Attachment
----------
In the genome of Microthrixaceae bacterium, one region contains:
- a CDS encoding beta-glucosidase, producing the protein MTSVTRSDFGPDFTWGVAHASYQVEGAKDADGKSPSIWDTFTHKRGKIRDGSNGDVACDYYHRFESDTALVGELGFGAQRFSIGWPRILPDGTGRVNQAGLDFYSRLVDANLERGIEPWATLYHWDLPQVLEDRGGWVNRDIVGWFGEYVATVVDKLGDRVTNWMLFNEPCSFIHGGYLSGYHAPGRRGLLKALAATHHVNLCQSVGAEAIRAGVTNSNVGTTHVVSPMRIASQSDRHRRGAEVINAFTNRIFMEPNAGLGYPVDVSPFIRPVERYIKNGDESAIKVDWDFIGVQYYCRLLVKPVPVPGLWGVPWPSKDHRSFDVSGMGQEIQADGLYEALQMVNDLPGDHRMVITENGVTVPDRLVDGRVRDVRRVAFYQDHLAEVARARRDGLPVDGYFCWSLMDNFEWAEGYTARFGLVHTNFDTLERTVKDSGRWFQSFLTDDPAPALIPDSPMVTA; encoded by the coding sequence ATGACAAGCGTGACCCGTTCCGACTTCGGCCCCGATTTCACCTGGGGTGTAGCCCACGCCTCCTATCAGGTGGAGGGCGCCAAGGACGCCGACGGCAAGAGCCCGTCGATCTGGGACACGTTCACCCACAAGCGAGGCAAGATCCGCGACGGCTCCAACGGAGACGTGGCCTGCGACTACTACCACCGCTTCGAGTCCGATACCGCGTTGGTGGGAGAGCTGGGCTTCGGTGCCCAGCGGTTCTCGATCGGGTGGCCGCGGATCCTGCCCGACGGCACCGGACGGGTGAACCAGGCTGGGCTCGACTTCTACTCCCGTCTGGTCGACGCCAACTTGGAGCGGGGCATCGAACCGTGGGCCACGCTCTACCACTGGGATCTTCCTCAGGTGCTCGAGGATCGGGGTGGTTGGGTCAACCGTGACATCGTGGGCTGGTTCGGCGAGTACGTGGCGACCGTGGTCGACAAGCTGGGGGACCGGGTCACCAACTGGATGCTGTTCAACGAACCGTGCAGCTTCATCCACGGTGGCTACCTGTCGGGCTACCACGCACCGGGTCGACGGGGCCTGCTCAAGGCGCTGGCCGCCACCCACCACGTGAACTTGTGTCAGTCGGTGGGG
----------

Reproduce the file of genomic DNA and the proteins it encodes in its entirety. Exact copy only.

In the genome of Microthrixaceae bacterium, one region contains:
- a CDS encoding beta-glucosidase, producing the protein MTSVTRSDFGPDFTWGVAHASYQVEGAKDADGKSPSIWDTFTHKRGKIRDGSNGDVACDYYHRFESDTALVGELGFGAQRFSIGWPRILPDGTGRVNQAGLDFYSRLVDANLERGIEPWATLYHWDLPQVLEDRGGWVNRDIVGWFGEYVATVVDKLGDRVTNWMLFNEPCSFIHGGYLSGYHAPGRRGLLKALAATHHVNLCQSVGAEAIRAGVTNSNVGTTHVVSPMRIASQSDRHRRGAEVINAFTNRIFMEPNAGLGYPVDVSPFIRPVERYIKNGDESAIKVDWDFIGVQYYCRLLVKPVPVPGLWGVPWPSKDHRSFDVSGMGQEIQADGLYEALQMVNDLPGDHRMVITENGVTVPDRLVDGRVRDVRRVAFYQDHLAEVARARRDGLPVDGYFCWSLMDNFEWAEGYTARFGLVHTNFDTLERTVKDSGRWFQSFLTDDPAPALIPDSPMVTA; encoded by the coding sequence ATGACAAGCGTGACCCGTTCCGACTTCGGCCCCGATTTCACCTGGGGTGTAGCCCACGCCTCCTATCAGGTGGAGGGCGCCAAGGACGCCGACGGCAAGAGCCCGTCGATCTGGGACACGTTCACCCACAAGCGAGGCAAGATCCGCGACGGCTCCAACGGAGACGTGGCCTGCGACTACTACCACCGCTTCGAGTCCGATACCGCGTTGGTGGGAGAGCTGGGCTTCGGTGCCCAGCGGTTCTCGATCGGGTGGCCGCGGATCCTGCCCGACGGCACCGGACGGGTGAACCAGGCTGGGCTCGACTTCTACTCCCGTCTGGTCGACGCCAACTTGGAGCGGGGCATCGAACCGTGGGCCACGCTCTACCACTGGGATCTTCCTCAGGTGCTCGAGGATCGGGGTGGTTGGGTCAACCGTGACATCGTGGGCTGGTTCGGCGAGTACGTGGCGACCGTGGTCGACAAGCTGGGGGACCGGGTCACCAACTGGATGCTGTTCAACGAACCGTGCAGCTTCATCCACGGTGGCTACCTGTCGGGCTACCACGCACCGGGTCGACGGGGCCTGCTCAAGGCGCTGGCCGCCACCCACCACGTGAACTTGTGTCAGTCGGTGGGG